Traditional Chinese Medicine (TCM) believes that a
life-force energy qi permeates all living things through meridian
channels punctuated by acupuncture points. As a rough analogy, view the
meridians as a pipeline through which the energy flows, the acupuncture
points as periodically placed, flow-controlling valves, and the
acupuncture needles as the socket wrench that opens the valves.
Stimulating these points can promote health- and regeneration-enhancing
In his book “Life Force, The Scientific Basis,”
physicist Dr. Claude Swanson reviews the science that supports this
ancient healing tradition. For example, studies have shown that
acupuncture points and meridians do, indeed, have anatomical and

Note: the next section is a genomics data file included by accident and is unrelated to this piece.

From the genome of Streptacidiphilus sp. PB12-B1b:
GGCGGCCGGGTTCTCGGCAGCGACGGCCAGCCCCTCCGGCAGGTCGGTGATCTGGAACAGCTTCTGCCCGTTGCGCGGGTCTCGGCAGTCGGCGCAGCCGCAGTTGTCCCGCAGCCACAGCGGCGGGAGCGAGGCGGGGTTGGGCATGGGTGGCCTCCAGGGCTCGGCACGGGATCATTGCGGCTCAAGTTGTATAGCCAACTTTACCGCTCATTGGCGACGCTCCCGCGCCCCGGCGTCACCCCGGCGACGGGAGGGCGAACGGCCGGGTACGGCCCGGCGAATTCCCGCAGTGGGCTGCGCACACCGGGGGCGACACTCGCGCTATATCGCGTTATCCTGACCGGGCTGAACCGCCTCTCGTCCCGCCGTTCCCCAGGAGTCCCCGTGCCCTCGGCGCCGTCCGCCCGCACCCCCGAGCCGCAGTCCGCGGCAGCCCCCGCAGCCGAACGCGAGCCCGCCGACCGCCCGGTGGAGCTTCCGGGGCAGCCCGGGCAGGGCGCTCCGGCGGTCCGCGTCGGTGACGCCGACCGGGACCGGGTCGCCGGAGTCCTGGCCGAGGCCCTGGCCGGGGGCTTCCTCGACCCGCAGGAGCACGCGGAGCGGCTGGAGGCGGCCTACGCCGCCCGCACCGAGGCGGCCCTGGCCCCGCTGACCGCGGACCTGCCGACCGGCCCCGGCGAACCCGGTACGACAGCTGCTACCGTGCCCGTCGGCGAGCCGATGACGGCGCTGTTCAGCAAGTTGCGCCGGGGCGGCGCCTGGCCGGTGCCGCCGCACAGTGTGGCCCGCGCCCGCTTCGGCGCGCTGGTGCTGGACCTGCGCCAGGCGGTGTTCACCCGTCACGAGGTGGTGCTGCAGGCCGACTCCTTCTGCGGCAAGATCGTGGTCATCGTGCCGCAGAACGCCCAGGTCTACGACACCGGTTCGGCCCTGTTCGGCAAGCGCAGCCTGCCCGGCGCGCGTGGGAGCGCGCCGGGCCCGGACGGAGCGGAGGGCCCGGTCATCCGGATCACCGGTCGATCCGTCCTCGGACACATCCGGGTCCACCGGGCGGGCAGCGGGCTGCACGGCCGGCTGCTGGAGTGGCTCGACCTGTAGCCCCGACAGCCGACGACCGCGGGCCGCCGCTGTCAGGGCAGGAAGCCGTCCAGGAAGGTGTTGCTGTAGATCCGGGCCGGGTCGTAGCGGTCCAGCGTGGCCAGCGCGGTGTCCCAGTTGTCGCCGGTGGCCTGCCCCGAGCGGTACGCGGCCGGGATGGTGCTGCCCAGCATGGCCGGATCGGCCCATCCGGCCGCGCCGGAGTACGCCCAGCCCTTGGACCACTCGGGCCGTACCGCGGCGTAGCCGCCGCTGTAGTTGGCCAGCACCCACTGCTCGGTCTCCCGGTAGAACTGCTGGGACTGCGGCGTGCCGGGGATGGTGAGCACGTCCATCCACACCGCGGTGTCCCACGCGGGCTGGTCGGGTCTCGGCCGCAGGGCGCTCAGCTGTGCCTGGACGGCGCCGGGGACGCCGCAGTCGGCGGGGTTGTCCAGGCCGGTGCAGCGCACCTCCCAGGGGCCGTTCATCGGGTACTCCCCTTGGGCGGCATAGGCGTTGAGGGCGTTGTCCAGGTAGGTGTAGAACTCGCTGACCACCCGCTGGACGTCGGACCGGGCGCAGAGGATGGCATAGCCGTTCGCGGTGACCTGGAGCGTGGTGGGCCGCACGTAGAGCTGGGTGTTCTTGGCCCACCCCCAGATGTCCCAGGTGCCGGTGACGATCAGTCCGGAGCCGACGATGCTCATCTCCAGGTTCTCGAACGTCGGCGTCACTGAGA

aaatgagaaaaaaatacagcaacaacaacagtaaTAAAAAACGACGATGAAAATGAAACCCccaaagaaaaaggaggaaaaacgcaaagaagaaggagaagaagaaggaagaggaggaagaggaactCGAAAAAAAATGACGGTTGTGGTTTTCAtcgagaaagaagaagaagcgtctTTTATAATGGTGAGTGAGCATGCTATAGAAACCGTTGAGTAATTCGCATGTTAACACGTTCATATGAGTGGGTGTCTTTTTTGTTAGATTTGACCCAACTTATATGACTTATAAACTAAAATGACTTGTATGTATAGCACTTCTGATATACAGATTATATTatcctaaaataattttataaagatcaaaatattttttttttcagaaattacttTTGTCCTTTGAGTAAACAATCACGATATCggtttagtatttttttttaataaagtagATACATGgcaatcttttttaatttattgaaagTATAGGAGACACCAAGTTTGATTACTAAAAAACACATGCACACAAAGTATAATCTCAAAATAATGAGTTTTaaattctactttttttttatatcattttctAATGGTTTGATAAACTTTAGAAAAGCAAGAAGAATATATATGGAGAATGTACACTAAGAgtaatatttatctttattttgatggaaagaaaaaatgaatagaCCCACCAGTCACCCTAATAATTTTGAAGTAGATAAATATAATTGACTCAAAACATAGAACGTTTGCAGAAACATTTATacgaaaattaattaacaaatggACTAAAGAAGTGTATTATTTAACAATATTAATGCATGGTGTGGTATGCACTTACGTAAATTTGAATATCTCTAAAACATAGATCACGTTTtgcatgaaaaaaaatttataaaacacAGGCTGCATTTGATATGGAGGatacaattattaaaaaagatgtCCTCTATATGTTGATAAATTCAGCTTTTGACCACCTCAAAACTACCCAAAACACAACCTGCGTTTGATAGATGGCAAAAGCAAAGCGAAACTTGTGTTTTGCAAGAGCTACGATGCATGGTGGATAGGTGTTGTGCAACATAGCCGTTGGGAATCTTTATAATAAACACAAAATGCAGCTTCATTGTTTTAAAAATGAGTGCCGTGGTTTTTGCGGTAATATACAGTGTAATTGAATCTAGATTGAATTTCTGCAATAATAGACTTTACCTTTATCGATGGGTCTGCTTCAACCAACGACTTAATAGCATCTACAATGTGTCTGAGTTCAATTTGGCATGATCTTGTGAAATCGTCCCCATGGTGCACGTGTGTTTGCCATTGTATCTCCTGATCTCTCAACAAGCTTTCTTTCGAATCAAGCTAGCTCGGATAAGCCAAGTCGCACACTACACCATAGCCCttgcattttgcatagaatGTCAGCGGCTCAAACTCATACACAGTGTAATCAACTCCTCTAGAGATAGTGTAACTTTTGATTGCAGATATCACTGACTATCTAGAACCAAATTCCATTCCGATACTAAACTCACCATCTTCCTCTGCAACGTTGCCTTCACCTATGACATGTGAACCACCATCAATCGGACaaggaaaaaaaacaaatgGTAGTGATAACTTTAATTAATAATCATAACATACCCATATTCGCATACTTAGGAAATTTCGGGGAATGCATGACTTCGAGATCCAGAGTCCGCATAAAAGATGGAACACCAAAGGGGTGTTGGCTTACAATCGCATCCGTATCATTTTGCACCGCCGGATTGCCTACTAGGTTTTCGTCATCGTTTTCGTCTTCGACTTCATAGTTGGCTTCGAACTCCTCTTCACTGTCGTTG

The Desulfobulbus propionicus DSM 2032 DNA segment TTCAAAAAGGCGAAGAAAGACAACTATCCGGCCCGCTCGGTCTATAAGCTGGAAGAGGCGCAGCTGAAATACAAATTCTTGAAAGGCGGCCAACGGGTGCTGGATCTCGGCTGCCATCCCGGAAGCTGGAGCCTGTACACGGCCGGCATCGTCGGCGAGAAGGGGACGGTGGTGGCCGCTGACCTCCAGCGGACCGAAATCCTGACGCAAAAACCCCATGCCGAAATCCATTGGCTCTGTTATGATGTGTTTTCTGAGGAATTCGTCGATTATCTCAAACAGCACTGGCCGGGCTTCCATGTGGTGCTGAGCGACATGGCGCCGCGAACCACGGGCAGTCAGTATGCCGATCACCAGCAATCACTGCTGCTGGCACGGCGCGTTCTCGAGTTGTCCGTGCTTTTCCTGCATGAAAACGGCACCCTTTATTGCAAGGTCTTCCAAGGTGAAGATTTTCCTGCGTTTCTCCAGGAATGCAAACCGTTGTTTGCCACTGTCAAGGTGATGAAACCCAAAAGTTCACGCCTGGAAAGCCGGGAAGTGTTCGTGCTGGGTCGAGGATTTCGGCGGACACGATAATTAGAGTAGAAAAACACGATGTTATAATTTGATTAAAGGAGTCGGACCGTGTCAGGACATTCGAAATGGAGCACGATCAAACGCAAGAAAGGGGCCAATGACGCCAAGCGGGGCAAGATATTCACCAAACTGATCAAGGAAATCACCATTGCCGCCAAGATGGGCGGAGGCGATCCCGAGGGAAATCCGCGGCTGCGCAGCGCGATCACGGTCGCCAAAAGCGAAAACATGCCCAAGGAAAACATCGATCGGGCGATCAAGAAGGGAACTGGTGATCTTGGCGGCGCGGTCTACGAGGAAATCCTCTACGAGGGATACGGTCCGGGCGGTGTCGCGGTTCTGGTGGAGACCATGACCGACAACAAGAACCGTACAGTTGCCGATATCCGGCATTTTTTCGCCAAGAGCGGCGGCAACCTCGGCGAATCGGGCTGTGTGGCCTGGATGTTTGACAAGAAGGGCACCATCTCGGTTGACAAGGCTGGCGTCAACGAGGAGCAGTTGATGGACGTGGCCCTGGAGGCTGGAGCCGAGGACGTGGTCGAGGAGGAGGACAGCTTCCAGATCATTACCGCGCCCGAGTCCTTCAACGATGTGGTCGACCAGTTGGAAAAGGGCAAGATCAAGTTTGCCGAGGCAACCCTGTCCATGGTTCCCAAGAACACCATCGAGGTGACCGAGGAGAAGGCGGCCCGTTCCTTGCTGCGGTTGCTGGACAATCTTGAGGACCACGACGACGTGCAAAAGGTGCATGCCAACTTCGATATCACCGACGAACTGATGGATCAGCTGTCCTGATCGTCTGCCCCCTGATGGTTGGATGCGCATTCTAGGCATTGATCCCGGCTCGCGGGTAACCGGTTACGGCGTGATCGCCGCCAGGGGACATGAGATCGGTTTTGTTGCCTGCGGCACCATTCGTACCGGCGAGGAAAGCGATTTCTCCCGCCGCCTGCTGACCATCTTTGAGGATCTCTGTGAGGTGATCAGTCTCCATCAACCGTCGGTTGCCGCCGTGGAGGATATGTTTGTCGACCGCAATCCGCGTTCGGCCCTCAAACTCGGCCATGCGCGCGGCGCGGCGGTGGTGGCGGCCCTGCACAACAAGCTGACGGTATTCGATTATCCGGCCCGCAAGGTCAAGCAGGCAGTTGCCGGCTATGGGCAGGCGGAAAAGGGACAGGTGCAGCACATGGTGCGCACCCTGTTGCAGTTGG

physiological correlates. For example, acupuncture points correspond to
small (~ 1 mm) skin areas of greatly reduced electrical resistance. The
meridian pathways closely match up to “Bonghan ducts,” which contain an
abundance of biophoton-emitting DNA (perhaps one reflection of qi
energy). Swanson states that a key component contained within these
ducts “may be undifferentiated cells (adult stem cells) which flow to
regions of growth and injury where they specialize into the needed type
of cell, and provide the building blocks for tissue repair.”
As discussed elsewhere, studies indicate that
acupuncture may restore some function after SCI through a variety of
physiological mechanisms. Interestingly, studies have demonstrated that
acupuncture influences stem-cell expression in animal models of several
neurological disorders, including SCI:
Based on studies in rats with completely transected
spinal cord, Dr Y. Ding and colleagues concluded that electroacupuncture
promotes the survival and differentiation of transplanted stem cells.